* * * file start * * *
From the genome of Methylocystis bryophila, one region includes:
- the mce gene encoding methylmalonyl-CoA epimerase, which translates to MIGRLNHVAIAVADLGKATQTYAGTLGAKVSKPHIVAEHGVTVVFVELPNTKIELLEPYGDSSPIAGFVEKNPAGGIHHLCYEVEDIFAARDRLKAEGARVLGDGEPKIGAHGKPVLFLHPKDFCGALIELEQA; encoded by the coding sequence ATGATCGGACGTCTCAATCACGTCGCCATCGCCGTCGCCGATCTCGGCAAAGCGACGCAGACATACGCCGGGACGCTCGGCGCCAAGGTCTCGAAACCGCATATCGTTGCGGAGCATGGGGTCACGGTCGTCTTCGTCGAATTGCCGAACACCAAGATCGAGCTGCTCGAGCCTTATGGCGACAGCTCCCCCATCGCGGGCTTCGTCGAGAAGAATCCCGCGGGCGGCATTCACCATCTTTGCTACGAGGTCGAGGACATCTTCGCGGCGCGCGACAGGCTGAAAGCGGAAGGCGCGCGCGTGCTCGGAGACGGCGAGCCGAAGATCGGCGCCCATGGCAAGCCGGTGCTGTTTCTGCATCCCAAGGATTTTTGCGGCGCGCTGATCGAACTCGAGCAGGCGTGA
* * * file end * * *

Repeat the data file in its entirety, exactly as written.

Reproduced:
From the genome of Methylocystis bryophila, one region includes:
- the mce gene encoding methylmalonyl-CoA epimerase, which translates to MIGRLNHVAIAVADLGKATQTYAGTLGAKVSKPHIVAEHGVTVVFVELPNTKIELLEPYGDSSPIAGFVEKNPAGGIHHLCYEVEDIFAARDRLKAEGARVLGDGEPKIGAHGKPVLFLHPKDFCGALIELEQA; encoded by the coding sequence ATGATCGGACGTCTCAATCACGTCGCCATCGCCGTCGCCGATCTCGGCAAAGCGACGCAGACATACGCCGGGACGCTCGGCGCCAAGGTCTCGAAACCGCATATCGTTGCGGAGCATGGGGTCACGGTCGTCTTCGTCGAATTGCCGAACACCAAGATCGAGCTGCTCGAGCCTTATGGCGACAGCTCCCCCATCGCGGGCTTCGTCGAGAAGAATCCCGCGGGCGGCATTCACCATCTTTGCTACGAGGTCGAGGACATCTTCGCGGCGCGCGACAGGCTGAAAGCGGAAGGCGCGCGCGTGCTCGGAGACGGCGAGCCGAAGATCGGCGCCCATGGCAAGCCGGTGCTGTTTCTGCATCCCAAGGATTTTTGCGGCGCGCTGATCGAACTCGAGCAGGCGTGA